This is not a matter of rewarding people who behaved well just for the sake of being good. The prison system has nothing to do with morality or justice. A record of “misconduct” is a very poor indicator of behavior, safety risk, or even personality or demeanor. What conduct reports most reliably show is whether someone gets along with staff. Parole eligible people, or people with a realistic eligibility date have more reason to try and get along with staff members. They might code-switch, appease, tolerate injustices, and allow petty degradations by staff in hopes of “earning” eventual release.
Someone whose eligibility date is past their life expectancy is instead naturally and rationally inclined to focus on surviving in prison. That means maintaining what they can of their autonomy and dignity, which tends to put a person in conflict with staff. Conduct reports are a tool often used by staff to break people struggling to survive prison. So when Tate uses “misconduct” to disqualify people, he is likely disqualifying people for refusing to be degraded, diminished, and controlled by racist guards. This is another way that Tate‒a Black man who beleives himself to be a reformer‒is actually affirming the dehumanizing and white supremacist structures of the Wisconsin prison system.
Advice for those seeking parole
We are not legal experts, just drawing conclusions from observations of the system and these staff meetings. Tate seemed exasperated by ED31 filings. He spoke about updating the language of ED31 to limit its use to his narrow interpretation and discourage people from filing under it. That means he might look unfavorably on already-eligible people pursuing ED31. So, if you have hearing coming up, preparing well for it is likely a better use of your time than filing for ED31. If your next hearing is far away, try writing to request a shorter defer.
Filing for ED31 does seem likely to benefit people sentenced under the old law who have not yet reached their parole eligibility date. Those people should be prepared to offer explanations or remorse for any conduct reports they’ve received.
Tate and other commissioners made some suggestions about preparing for hearings in the last commission meeting. Many of these recommendations are absurd and nearly impossible for an incarcerated person without family support to meet, which is why we at ABOLISHmke focus on critique of systemic flaws in Tate’s commission and awareness of prison realities. While better than prior commissions, Tate remains overly cautious and continues to allow systemic racism and to put his personal gain and self interest over justice and fairness for incarcerated people.
Using their Second Chance WI blog, FFUP tries to assist people going before the parole commission, especially those who do not have enough family support or are in especially difficult circumstances. They recently asked us to help solicit support letters for two such individuals, Juan Navarro and Kamau Damali. You can read more about their cases at that link, but please take a few minutes to send a letter or email to parole chair John Tate II on behalf of these two. Email email@example.com or mail to the address in the sample letters below.
Sample letter for Juan, who has a hearing in September:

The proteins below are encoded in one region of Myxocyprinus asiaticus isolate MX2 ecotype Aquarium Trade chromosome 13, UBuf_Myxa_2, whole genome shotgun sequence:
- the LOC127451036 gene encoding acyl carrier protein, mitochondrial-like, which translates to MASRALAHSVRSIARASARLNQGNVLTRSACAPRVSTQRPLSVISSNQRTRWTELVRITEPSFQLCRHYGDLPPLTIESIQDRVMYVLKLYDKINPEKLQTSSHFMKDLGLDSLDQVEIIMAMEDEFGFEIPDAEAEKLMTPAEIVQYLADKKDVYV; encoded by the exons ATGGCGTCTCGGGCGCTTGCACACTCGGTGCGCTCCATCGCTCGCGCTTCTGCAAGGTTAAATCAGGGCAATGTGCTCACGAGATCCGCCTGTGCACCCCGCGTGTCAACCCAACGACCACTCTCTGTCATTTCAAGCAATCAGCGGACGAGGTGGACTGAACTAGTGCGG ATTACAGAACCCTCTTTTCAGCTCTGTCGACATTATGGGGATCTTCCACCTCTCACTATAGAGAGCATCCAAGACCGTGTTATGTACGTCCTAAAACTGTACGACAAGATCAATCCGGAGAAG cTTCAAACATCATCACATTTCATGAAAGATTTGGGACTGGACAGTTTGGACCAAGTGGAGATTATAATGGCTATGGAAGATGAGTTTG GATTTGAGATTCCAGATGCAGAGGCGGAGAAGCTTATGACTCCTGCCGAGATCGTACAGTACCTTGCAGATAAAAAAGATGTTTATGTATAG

John Tate, Chairman
PO Box 7960
Madison, WI 53707
RE: Parole for Juan Navarro 136027 WSPF
I ask you to address a heartbreaking miscarriage of Justice. Juan Navarro, a citizen of Mexico with a green card, killed a man 38 years ago. There were two witnesses ready to state that this was self defense but they were not allowed to testify and Juan has been entombed in maximum security prisons since. The judge ordered him deported but since we do not have the agreement necessary to do that, THE DOC chose to bury him.
His innocence is beside the point. He has been eligible for parole for since 1993. As a citizen of this beautiful country, how can I hold my head high when I see such injustice?
Juan had a stroke and has had two surgeries; he has a daughter pleading for his release so he can spend his last years with her.
Please do the right thing and release this man. It is time.
I thank you for your attention.
[Your name. and contact information.]
Base your support letter for Kamau on this letter FFUP founder Peg Swan sent in July 2019. Kamau’s next hearing is in December:
Hello Chairman Tate,
I am writing on behalf of a long suffering inmate in the Wisconsin Correctional System. He was incarcerated as a juvenile and has served 25 years, 14 of which were in solitary. I started visiting this man (by tv) while he was in the then Supermax and watched with alarm as he became more desperate, feeling insects crawling on him and hearing what he called “snap crackle pop” in his head. He washed himself so many times each day he bled. I did my usual advocacy- calling , writing, but there was nothing done for years.
I cannot describe the torture this man has been through- the care since he left the supermax has been uneven – he has been called a malingerer and has had all meds abruptly stopped, but he has also had bouts of good care. In the end his symptoms do not let up and he has learned to concentrate on language learning and studying- this gives him a sense of purpose and takes his mind off the sounds in his head and crawling feelings at least part of the time. He hears voices in his head now, though, which brings new anxieties.
He also gets sick when he eats prison food- and he is sure they are trying to poison him. He only eats food he buys food from canteen. While at WRC they wrapped his food in foil and sent it straight from kitchen and that he could eat, however the DOC will not do this for him. So it is always a struggle for him to get enough money to buy on canteen and there is little healthy food there to purchase.
Enclosed is his letter to you with his story and essays he has written. He asks and I ask that his sentence be commuted and that he be released from prison. His family and friends are also intending to write. He is not the uncaring, violent, confused boy he was 25 years ago- he is caring, wise and much suffering. He needs his family and the sunshine.
Please read his story and essays and commute his sentence to time served. You can do so much for this man.